Carson: I love how grounded Gareth is. He's all about roots, all about home. I think what he describes in me, that "sense of wonder", can sometimes take you away from something that's lasting and meaningful. Having a sense of wonder is really important, but having a sense of home is really important too. I can sometimes get caught up in the magic and end up in this cycle of major highs and lows. And you know sometimes when you are on a comedown and there's only one thing that can make you feel better? For me, that's been having him next to me.
Have you ever experienced discrimination as a couple travelling together? Say, when you are holding hands…
Gareth: Carson is not a hand holder but I'd love him to be!
Carson: I am a very physical person, but I'm not into overt expressions of affection in public. It grosses me out. Which I'm pretty sure comes in part from the way I grew up. The thought of expressing affection in public was terrifying when I was younger, and only ever used as gesture of defiance. Which is why I think that now, whenever we want to do something extreme or provocative - something that scares us - it gives us more reason to do it, because you are doing it on behalf of the people who've gone through the same kind of thing.
What do you think are today's major LGBT issues?
Gareth: It's difficult to look at it as a whole. It was only one or two generations back that it actually became acceptable to be homosexual and live freely - but that only really applies to major cities in the West. And even then people's opinion doesn't change overnight.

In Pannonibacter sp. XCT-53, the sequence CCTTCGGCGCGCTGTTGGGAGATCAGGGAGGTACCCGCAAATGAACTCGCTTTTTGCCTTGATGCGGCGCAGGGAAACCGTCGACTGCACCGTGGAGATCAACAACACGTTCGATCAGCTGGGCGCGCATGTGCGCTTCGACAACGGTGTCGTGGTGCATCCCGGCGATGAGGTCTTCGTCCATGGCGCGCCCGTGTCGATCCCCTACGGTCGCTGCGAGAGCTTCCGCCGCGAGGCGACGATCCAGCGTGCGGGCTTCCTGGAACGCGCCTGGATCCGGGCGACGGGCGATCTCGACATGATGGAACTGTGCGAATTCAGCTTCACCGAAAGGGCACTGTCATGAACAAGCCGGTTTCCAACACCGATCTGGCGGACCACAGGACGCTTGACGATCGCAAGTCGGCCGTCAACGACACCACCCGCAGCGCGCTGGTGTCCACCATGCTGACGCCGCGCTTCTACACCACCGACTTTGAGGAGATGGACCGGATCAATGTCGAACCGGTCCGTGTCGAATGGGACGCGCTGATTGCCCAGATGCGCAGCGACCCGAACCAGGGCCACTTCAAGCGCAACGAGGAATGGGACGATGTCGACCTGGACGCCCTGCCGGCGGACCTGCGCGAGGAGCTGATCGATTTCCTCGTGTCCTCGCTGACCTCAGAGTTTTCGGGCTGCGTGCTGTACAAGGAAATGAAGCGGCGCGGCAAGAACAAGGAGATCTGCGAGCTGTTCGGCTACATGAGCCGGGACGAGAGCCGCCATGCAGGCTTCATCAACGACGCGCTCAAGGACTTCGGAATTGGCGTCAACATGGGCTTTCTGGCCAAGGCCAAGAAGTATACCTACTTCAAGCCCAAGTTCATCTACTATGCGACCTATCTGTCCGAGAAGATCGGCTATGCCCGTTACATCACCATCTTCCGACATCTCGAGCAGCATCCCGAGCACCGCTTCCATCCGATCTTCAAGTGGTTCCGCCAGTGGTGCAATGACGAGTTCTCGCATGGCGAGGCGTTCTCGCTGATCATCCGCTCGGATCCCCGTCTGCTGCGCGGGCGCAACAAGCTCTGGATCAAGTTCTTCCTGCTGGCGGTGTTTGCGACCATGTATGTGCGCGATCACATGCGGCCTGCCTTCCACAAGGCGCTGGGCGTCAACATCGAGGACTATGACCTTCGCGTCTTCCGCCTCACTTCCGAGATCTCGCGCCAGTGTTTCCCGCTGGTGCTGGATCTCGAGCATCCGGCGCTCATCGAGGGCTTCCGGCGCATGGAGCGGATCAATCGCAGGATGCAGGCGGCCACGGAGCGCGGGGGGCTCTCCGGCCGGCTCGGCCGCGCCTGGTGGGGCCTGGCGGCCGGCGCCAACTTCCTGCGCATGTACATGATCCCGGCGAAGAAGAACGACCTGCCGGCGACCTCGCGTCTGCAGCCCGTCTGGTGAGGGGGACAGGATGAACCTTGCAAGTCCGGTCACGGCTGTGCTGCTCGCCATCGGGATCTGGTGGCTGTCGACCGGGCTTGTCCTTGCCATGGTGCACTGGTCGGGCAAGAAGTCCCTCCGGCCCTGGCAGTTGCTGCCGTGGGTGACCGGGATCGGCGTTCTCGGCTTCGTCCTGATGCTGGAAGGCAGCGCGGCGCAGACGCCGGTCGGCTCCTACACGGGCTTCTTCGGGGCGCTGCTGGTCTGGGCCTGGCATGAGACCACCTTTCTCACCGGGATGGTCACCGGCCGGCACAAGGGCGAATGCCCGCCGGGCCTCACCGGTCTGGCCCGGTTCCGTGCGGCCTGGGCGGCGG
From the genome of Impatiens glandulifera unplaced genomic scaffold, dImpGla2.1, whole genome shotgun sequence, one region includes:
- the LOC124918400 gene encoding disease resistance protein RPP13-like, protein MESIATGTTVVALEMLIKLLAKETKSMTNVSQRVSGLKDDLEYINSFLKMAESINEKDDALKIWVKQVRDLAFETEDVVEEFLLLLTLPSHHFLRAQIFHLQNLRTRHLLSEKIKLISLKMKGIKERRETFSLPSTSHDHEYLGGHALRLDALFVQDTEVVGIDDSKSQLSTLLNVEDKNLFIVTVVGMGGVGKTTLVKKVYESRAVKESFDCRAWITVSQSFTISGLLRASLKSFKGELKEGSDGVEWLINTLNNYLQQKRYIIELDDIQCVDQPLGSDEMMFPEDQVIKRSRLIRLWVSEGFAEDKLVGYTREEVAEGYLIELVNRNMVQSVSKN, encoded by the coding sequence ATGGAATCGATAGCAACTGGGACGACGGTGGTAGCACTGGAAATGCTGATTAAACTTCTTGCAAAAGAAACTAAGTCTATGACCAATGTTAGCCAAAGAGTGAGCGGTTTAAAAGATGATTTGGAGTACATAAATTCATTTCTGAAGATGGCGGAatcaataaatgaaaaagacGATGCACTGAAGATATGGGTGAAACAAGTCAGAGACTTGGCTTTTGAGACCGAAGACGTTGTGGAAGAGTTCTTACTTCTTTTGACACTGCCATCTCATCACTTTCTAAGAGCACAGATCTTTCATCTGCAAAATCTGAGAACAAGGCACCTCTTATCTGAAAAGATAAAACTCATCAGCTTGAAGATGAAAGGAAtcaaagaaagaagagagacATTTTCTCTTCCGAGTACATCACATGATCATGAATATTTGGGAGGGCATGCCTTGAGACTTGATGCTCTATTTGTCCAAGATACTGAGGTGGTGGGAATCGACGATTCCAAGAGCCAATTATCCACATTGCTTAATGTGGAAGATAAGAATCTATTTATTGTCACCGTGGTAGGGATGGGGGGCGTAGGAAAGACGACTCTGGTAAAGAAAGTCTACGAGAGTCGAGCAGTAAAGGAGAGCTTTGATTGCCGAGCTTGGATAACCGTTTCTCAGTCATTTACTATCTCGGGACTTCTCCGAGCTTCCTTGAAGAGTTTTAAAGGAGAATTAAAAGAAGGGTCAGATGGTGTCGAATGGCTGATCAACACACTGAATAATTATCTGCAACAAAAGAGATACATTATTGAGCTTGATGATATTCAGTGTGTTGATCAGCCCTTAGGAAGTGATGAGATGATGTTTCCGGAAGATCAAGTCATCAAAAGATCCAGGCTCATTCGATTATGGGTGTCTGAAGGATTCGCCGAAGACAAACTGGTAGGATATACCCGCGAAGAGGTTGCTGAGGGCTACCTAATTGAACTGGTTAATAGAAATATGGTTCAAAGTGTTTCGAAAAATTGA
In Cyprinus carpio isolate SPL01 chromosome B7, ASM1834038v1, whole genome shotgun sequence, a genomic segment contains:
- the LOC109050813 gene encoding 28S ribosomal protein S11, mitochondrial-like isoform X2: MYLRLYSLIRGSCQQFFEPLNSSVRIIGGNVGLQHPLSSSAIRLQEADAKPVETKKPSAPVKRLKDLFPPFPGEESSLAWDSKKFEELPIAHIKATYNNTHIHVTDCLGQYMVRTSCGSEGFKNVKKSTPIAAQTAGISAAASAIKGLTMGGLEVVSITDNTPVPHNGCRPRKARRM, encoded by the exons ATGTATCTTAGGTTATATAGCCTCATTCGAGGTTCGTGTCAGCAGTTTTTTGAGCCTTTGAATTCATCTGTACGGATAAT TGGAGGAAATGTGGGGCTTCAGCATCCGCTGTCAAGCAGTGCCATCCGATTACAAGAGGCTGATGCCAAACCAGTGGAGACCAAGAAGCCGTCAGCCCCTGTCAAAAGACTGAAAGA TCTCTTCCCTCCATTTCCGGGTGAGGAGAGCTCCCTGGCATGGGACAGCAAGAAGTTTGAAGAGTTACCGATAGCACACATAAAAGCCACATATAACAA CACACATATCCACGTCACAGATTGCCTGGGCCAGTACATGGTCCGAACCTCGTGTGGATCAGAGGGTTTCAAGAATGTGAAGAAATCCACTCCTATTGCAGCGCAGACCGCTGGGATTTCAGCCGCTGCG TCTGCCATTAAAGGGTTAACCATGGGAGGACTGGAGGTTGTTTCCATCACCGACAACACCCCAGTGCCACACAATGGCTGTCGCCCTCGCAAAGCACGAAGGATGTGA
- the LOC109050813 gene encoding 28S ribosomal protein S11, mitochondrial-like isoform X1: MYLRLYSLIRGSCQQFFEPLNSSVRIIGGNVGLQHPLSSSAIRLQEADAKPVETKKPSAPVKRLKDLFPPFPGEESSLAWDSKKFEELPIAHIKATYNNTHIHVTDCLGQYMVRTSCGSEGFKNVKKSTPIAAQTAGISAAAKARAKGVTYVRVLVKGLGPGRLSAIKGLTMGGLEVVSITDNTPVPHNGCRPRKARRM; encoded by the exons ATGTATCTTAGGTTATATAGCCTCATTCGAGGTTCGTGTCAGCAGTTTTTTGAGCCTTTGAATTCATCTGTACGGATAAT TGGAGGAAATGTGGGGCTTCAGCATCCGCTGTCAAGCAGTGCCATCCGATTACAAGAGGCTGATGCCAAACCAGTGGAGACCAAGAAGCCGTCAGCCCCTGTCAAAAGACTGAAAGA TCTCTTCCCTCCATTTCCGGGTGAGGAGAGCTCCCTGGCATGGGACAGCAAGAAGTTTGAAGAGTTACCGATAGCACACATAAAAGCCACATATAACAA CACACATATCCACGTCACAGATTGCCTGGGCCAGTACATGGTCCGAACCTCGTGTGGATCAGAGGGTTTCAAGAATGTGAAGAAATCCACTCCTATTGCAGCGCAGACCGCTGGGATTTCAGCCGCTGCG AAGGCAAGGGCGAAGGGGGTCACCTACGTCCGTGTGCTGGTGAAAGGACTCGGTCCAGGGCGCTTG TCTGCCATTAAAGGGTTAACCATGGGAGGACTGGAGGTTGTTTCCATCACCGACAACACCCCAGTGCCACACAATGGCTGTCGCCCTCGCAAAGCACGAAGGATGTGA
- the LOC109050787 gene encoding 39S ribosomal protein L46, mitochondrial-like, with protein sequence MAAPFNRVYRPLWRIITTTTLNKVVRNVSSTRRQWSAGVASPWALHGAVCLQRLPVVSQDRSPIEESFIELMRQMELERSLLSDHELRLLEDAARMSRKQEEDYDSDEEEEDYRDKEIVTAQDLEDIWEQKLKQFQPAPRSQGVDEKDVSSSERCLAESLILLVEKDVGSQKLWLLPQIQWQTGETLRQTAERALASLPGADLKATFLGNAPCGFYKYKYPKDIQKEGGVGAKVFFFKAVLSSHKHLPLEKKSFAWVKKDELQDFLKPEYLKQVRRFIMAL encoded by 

Carson: There are a lot of things happening today that we could easily ignore. Just because you've got it good now you can't ever forget about those people who are still fighting. It's worth remembering that earlier this summer, when the world was losing its shit over Caitlyn Jenner's Vanity Fair cover, Time also ran a cover story regarding LGBT rights titled Out in Africa that would make your hair stand on end. So we have a moral responsibility to remember that there are still horrific things going on in other parts of the world - in Africa, in Russia and in the Middle East, for example - and to help in any way we can.
Gareth: I still find it unfathomable that religious people have such extreme views surrounding sexuality. I just think it's interesting that religion is there to bind people together, but it's also the thing that tears people apart.
Carson: I think that's human nature to an extent - to divide into sects and subdivisions. We've always done that, throughout history. So it is what it is. We continue to fight. With regards to the situation here in the UK, I think the next stage will be when young people no longer have to identify as gay or straight, they'll just have a boyfriend or a girlfriend and it'll be nothing surprising. We need to get to the point where no one cares about the heteronormative bullshit.
How can we move forward?
Gareth: Well we're all guilty of assuming that we're some of the first generations to be openly gay, which is ridiculous, of course. In order to find ourselves here, people had to go through a lot of hardship and we should never forget that.
Carson: But right now we live in a very selfish, materialistic time. And the gay scene in particular can be so divisive and trivial. I mean, I get it - it's fun. But we still need to mobilise and remain politically engaged. We need to have fun and continue to fuck with the established order, and somehow figure out a way of doing both at the same time.